Dance Informa chats with film choreographer Dave Scott.
The highly anticipated new dance drama High Strung is set to hit the big screens across the world in January 2016, according to Director Michael Damian. The film was independently produced but was recently scooped up by Alex Walton’s sales company Bloom just in time to be introduced at the Cannes Film Festival in May. It features more than 60 dancers hailing from London, Paris, New York and eastern Europe and stars lovely American ballerina Keenan Kampa and charming violinist Nicholas Galitzine as the leads.
Dance Informa recently caught a sneak peek of the film at an exclusive screening held at DancerPalooza in Long Beach. It follows ballet student Ruby (Kampa) as she starts training at a prestigious performing arts school in New York. Ruby soon collides with fresh-off-the-boat British violinist Johnnie (Galitzine), who is playing in the subway for spare change. As expected, a romance ensues, but not without drama and struggle.
In the story, Johnnie finds himself desperately in need of a green card and income. Ruby comes to his rescue with the perfect solution – a strings-and-dance competition offering the winner $25,000 and a student visa to stay in the U.S. Without giving too much away, viewers can expect many wonderful, exciting dance scenes to be sprinkled in between a story line of romance, jealousy, drama and redemption.
To give you the inside scoop on the film’s choreography, Dance Informa recently chatted with High Strung choreographer Dave Scott, known for his work on Step Up 2: The Streets and So You Think You Can Dance. (You might have seen his hip-hop choreography on dancers Neptune and Alexia set to “Flex (Ooh Ooh Ooh)” by Rich Homie Quan on the SYTYCD Top 16 episode recently.)
Dave, you have worked on so many dance films – from You Got Served in 2004 to Step Up 2: The Streets in 2008 (winning awards for both) plus Fresh, Stomp the Yard, Dance Flick and Coach Carter. What about this film was different?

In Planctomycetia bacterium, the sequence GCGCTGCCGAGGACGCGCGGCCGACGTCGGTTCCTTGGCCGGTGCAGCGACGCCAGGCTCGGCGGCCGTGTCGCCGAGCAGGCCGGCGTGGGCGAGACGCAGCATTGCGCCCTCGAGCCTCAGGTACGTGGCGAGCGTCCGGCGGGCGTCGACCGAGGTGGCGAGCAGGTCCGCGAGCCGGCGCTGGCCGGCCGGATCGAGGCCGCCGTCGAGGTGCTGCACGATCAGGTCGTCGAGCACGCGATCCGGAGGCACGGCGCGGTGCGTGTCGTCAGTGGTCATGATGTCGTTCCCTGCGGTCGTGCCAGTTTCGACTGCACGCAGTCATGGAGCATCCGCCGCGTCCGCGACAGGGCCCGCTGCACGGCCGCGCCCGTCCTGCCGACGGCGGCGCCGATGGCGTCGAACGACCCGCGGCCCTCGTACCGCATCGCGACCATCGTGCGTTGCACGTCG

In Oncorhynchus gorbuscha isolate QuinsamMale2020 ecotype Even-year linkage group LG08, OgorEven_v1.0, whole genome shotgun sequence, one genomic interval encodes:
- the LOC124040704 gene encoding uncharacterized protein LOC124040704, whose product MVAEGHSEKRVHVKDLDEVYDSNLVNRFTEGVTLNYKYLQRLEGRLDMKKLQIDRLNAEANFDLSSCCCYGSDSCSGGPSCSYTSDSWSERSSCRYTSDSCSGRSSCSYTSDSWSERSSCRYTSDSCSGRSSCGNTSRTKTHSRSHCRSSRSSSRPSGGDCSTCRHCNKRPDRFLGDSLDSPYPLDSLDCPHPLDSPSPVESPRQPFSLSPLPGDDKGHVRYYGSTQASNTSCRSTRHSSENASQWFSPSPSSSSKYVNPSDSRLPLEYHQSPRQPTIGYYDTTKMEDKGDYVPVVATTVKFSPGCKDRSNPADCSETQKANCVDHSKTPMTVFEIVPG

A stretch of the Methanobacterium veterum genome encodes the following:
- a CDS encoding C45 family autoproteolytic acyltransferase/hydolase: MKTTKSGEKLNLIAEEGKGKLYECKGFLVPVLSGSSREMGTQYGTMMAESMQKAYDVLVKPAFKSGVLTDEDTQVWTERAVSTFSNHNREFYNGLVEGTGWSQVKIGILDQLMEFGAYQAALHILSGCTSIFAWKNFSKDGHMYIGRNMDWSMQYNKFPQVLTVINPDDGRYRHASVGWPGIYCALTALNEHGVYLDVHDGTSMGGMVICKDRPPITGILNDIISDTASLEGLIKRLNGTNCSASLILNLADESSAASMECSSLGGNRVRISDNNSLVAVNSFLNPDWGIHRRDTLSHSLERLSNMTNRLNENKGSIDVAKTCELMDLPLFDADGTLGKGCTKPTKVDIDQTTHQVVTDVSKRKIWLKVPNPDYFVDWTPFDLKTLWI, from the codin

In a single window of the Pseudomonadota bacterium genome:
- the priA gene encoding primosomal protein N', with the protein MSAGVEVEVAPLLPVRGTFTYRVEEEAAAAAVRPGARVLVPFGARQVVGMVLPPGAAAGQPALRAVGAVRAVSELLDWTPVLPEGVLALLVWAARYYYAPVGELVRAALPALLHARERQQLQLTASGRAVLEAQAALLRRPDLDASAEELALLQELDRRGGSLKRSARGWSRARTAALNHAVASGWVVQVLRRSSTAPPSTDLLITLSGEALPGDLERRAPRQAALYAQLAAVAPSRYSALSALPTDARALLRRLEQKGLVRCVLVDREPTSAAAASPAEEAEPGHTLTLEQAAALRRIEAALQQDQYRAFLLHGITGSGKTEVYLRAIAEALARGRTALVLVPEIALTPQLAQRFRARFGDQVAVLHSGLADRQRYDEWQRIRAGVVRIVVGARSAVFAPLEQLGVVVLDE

“You’re right – I’ve done a lot of dance movies! I’m very blessed! It’s been great! But this film has been different. You can have 90 million dance movies and they’ll all be great, but then one comes along that stands out. For me, this film has been revolutionary. It brought me into the classical world.
After this project, now when I hear the cello or the violin, I’m envisioning movement. Before I never responded like that.
This movie was also really different because I got to choreograph ballet. I also choreographed contemporary and hip-hop scenes, but that was my first time with ballet. And all of it came together and I was able to structure it in a way that made sense.”
How did you go about conceiving the ballet scenes when you don’t have a classical background?
“Well, Keenan Kampa, the lead girl, is absolutely brilliant. She’s phenomenal. So I literally was telling her what I wanted to see and what I wanted it to look like and she made it happen beyond words.”
That’s fantastic! I’m sure her background from Russia’s prestigious Mariinsky Ballet came in handy. So, where were most of the scenes filmed?
“The plot is set in New York but almost all the major scenes were filmed in Romania.”
Why was that location chosen?
“Well, the film was being independently funded and honestly, it was cheaper to shoot there! [Laughs.]”
Did the location influence the dancers who were chosen to work on the film? How did you select them?
“Well, I got to audition dancers in L.A., London, France, Romania and NYC. I knew some dancers that I already wanted, but auditioning was great because I met others.”
The film’s tagline is “See the Music. Hear the Dance.” Overall, would you say the film is more about dance or music?
“It is dance and music married together… yet, at the same time, it’s not a mish mash. It’s not a big mixture of styles and sounds. It’s all these separate art forms being put together and honored individually… One of the film’s strengths is that it highlights classical music. I bet those dancers who watch this will be moved to start listening to classical, to start choreographing to the violin. I think it will influence many people.”
So why should dancers and both non-dancers alike see this film?
“I think everyone should see this film. It will touch every emotion on the spectrum. From music to dance, emotions are felt through the characters’ art and their relationships. It shows the struggle in training and working hard for something, as well as the journey of falling in love. The story really captures all your emotions.”
For more information on High Strung, head to http://highstrungthemovie.com.
Be on the lookout for interviews with lead ballerina Keenan Kampa and hip-hop dancer Marcus Emanuel Mitchell (who plays Hayward Jones III) in future editions.
By Chelsea Thomas of Dance Informa.